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In early November, Ethiopian Prime Minister Abiy Ahmed began a military offensive against the Tigrayan People’s Liberation Front, an estranged regional government that once dominated Ethiopia’s ruling coalition. Abiy’s forces swiftly captured major cities in Tigray, inflicting heavy causalities on the TPLF and sparking fears of a wider conflict that could extend well beyond the country’s borders.
Now, Abiy insists that the war in Tigray is over. He claims that his forces won a decisive victory over the TPLF and that reports of a continuing insurgency are false. The prime minister has even resumed his normal calendar of official events, traveling to northern Kenya earlier this month to open a new border post with Kenyan President Uhuru Kenyatta—and no doubt to reinforce the impression that Ethiopia has returned to business as usual.
The reality in Tigray is very different. Ethiopian forces now hold much of the region, but they do not enjoy total control, and many TPLF leaders and fighters remain at large. One of the reasons that Ethiopian forces were able to capture the regional capital of Mekelle so quickly was that the TPLF had already pulled many of its fighters back and dispersed them across the region’s rural areas and mountainous hinterlands. The TPLF came to power in 1991 by using guerilla tactics against the Derg regime of Mengistu Haile Mariam. Now, it has reverted to those practices and appears to have launched a series of small-scale attacks against Ethiopian forces, although it is impossible to know how frequent or effective these attacks have been because Addis Ababa has imposed a news blackout on the region.
Another sustained and bloody insurgency is impossible to rule out. A Tigrayan uprising could also prove contagious, invigorating or even fusing with rebellions in other parts of the country. And even if Ethiopian forces eventually succeed in eliminating the TPLF, deep popular resentment at the prime minister’s perceived aggression will continue to fester, giving rise to a new generation of anti-Abiy leaders who will do everything in their power to resist Addis Ababa.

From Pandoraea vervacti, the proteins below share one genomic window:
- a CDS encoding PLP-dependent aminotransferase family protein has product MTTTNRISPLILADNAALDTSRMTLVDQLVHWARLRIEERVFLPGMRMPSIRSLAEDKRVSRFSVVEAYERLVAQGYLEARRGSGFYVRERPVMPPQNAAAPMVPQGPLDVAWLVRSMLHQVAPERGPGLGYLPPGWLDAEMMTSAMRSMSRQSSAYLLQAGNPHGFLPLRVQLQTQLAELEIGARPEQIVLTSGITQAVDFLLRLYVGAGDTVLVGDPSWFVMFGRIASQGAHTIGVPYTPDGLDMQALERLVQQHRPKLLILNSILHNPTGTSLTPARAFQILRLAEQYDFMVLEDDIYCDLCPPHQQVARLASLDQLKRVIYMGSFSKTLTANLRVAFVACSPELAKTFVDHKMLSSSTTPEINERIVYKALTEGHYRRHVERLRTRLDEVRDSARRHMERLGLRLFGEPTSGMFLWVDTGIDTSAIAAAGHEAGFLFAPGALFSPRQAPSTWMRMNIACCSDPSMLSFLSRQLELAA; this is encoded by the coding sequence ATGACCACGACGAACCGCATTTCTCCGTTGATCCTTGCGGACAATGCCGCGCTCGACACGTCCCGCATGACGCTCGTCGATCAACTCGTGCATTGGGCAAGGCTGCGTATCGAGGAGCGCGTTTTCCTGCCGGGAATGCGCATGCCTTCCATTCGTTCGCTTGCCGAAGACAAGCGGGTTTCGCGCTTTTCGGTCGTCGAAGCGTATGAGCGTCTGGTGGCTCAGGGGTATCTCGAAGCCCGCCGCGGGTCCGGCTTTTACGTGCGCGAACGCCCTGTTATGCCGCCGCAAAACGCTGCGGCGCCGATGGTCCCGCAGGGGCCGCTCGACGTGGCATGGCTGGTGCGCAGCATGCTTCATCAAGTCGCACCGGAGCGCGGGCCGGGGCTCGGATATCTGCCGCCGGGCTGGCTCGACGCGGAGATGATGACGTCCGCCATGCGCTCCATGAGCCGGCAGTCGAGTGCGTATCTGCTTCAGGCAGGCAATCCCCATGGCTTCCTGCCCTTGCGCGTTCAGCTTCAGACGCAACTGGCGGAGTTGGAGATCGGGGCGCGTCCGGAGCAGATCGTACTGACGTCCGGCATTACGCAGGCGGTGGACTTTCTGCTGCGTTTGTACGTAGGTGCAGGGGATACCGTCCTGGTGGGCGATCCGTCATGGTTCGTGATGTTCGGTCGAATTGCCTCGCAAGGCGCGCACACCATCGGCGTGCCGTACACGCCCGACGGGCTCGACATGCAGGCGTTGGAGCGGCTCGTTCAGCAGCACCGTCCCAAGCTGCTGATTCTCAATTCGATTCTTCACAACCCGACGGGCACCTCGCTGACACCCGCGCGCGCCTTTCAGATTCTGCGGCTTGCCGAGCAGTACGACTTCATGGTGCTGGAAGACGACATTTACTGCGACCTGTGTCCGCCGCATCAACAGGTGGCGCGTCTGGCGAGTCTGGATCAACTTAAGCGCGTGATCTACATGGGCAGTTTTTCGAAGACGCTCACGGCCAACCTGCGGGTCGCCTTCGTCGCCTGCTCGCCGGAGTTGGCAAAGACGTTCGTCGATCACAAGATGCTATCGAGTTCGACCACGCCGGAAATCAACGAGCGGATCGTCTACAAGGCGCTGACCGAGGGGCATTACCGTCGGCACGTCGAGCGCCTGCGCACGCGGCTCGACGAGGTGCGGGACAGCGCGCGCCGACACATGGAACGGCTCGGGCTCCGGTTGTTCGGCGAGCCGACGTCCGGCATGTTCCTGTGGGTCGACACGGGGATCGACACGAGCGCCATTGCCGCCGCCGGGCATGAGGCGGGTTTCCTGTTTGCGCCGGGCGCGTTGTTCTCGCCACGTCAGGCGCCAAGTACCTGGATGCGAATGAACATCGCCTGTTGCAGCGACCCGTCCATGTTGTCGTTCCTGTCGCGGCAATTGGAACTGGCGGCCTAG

Beyond Tigray, the war has accelerated what was already a creeping crisis of legitimacy for Abiy. Less than three years after embarking on democratic reforms and one year after accepting the Nobel Peace Prize, the Ethiopian prime minister finds himself on a war footing and governing more through coercion than through compromise. With no unifying narrative to legitimize his authority and with international support wavering, Abiy may find the fallout from the Tigrayan war much harder to manage than the war itself.
Abiy was quick to claim that the people of Tigray celebrated their “liberation” by Ethiopian troops. In fact, the military offensive humiliated the TPLF and in doing so, stoked Tigrayan nationalism. For 28 years before Abiy came to power, the TPLF had dominated Ethiopia’s ruling coalition, known as the Ethiopian People’s Revolutionary Democratic Front (EPRDF), while fiercely defending Tigrayan autonomy. Abiy’s selection as prime minister in 2018 broke the TPLF’s hold on power and stripped away many of its privileges. As a result, Abiy’s attempts to subdue Tigray militarily and to bring its government under his control have engendered deep antipathy toward the central government.